Best winter countryside destinations
Nestled in the Korean countryside are villages that exude the kind of warmth and generosity that can only be felt in close-knit rural communities.
The list includes: Sumi Village (수미마을) in Yangpyeong, Gyeonggi-do Province; Chorokmiso Village (초록미소마을) in Pyeongtaek, Gyeonggi-do Province; Durumi Village (두루미자는버들골마을) in Cheolwon, Gangwon-do Province; Singaeul Village (신개울마을) in Boeun, Chungcheongbuk-do Province; Galducheon Village (갈두천마을) in Taean, Chungcheongnam-do Province; Duoek Village (두억행복드림마을) in Wanju, Jeollabuk-do Province; Gimcheon Village (김천옛날솜씨마을) in Gimcheon, Gyeongsangbuk-do Province; Dahorigobun Village (다호리고분마을) in Changwon, Gyeongsangnam-do Province; and, finally, Yusuamni Village (유수암리마을) in Jeju City, Jeju Island.
Each destination centers around a village as the focal point, exploring major tourist attractions, cultural activities and dining options nearby. Depending on the region, you will have the chance to visit ecological parks, take walks along forest trails, try your hand at making traditional dishes and find some peace and quiet at ancient Buddhist temples, all in the same day.
Hundreds of cranes flock to Durumi Village (두루미자는버들골마을) in Cheolwon, Gangwon-do Province each year, offering visitors a chance to observe wild birds in their natural habitat.
The village is located along the Demilitarized Zone (DMZ) in the province’s northernmost region, with vast plains of farmlands and reservoirs formed by the Hantangang River. Incidentally, these natural features provide a perfect nesting ground for the cranes. During the winter, it’s possible to participate in two bird watching excursions. The first is a bird feeding program, where a small supervised group of visitors gets to quietly observe the birds as they feed on grain. The other program involves hopping on a minibus and traveling to the bird observatory near the wild habitats and observing the birds with binoculars.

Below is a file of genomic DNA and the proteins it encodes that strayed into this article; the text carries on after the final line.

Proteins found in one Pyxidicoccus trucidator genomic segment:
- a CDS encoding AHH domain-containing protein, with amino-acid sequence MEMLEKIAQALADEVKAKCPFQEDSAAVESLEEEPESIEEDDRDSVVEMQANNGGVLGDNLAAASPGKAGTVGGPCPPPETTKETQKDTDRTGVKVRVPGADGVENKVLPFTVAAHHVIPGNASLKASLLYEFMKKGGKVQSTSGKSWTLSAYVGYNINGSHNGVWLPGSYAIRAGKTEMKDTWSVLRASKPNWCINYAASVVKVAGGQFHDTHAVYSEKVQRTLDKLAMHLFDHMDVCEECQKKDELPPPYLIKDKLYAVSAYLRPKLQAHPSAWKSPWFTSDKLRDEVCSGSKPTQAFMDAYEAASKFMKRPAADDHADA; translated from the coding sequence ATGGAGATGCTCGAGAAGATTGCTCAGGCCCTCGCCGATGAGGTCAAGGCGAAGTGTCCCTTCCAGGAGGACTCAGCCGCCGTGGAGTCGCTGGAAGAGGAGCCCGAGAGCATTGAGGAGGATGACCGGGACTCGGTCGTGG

Before going on the trip, it’s important to remember that as the village is along the DMZ, visitors need to notify the village office of their travel plans. You will need some form of identification to enter the village, too.
If you’d like to spend a night or two in the countryside and have a go at making some traditional Korean food, you might enjoy a visit to Gimcheon Village in Gyeongsangbuk-do Province.
In this quaint village of 75 family homes, you can experience what it feels like to be a part of a rural community while making some home-made tofu and gochujang red pepper paste. As you grind up the beans to mold into neat tofu squares, you will get to chat with the village elders in the courtyard and join in the town feast, or janchi, when the food is ready to eat. When night falls, you can stay in one of the village’s guest houses and appreciate the quiet still of the countryside.
While you are in Gimcheon, it’s a good idea to pay a visit to the Cheongamsa Temple (청암사) and the Sudoam Hermitage (수도암). Cheongamsa is a Silla temple founded by the Buddhist monk Doseonguksa (도선국사) in 858 A.D., during the second year of the reign of King Heonan (헌안왕). The Daeungjeon (대웅전), the main temple building, as well as the multistoried stone pagoda, are designated as official cultural heritage properties. The Sudoam, the hermitage that accompanies Cheongamsa Temple, was built in 859 by the same monk, and boasts centuries-old stone Buddha statues, pagodas and other figures.
If you have a few days to spare, Yusuamni Village (유수암리마을), located in the foothills of Hallasan Mountain on Jeju Island, is the place to go. The village is famous for its water, which flows freely from the Yusuamcheon springs (유수암천) all year round. In the summertime, the springs run cold, and in the winter the water runs warm. These days, around half of the village residents are involved in tangerine farming. When you visit the village between November and February, you can lend a hand in picking the harvest and bring some home to share with your family.
When you’re done picking tangerines, you can take a stroll along the many paths that eventually lead up to the peak of Hallansan Mountain. The tall trees that fill the forests with their age-old boughs were planted by village residents over a period of 50 years, over an area of 100,000 pyeong, or over 330,500 square meters.
Not too far away from the village is the Iho Tewoo Beach (이호테우해변), where you can take pictures of a horse-shaped lighthouse and enjoy the many restaurants and cafes lining the boardwalk.
By Lee Hana
Korea.net Staff Writer
Photos: Ministry of Agriculture, Food and Rural Affairs